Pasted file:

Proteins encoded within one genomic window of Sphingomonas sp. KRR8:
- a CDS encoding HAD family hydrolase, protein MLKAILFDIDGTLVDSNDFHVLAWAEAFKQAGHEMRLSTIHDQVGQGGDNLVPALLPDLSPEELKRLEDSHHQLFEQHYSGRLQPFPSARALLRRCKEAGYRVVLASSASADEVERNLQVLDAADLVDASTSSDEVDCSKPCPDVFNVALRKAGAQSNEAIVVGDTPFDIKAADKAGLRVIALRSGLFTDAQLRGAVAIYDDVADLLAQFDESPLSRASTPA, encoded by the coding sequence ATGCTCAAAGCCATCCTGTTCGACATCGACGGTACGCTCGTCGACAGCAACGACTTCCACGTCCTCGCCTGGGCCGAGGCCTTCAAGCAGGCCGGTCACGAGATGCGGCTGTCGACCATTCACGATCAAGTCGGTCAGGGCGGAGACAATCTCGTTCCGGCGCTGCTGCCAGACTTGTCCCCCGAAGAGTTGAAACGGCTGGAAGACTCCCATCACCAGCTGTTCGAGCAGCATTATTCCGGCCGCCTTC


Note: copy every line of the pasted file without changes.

Proteins encoded within one genomic window of Sphingomonas sp. KRR8:
- a CDS encoding HAD family hydrolase, protein MLKAILFDIDGTLVDSNDFHVLAWAEAFKQAGHEMRLSTIHDQVGQGGDNLVPALLPDLSPEELKRLEDSHHQLFEQHYSGRLQPFPSARALLRRCKEAGYRVVLASSASADEVERNLQVLDAADLVDASTSSDEVDCSKPCPDVFNVALRKAGAQSNEAIVVGDTPFDIKAADKAGLRVIALRSGLFTDAQLRGAVAIYDDVADLLAQFDESPLSRASTPA, encoded by the coding sequence ATGCTCAAAGCCATCCTGTTCGACATCGACGGTACGCTCGTCGACAGCAACGACTTCCACGTCCTCGCCTGGGCCGAGGCCTTCAAGCAGGCCGGTCACGAGATGCGGCTGTCGACCATTCACGATCAAGTCGGTCAGGGCGGAGACAATCTCGTTCCGGCGCTGCTGCCAGACTTGTCCCCCGAAGAGTTGAAACGGCTGGAAGACTCCCATCACCAGCTGTTCGAGCAGCATTATTCCGGCCGCCTTC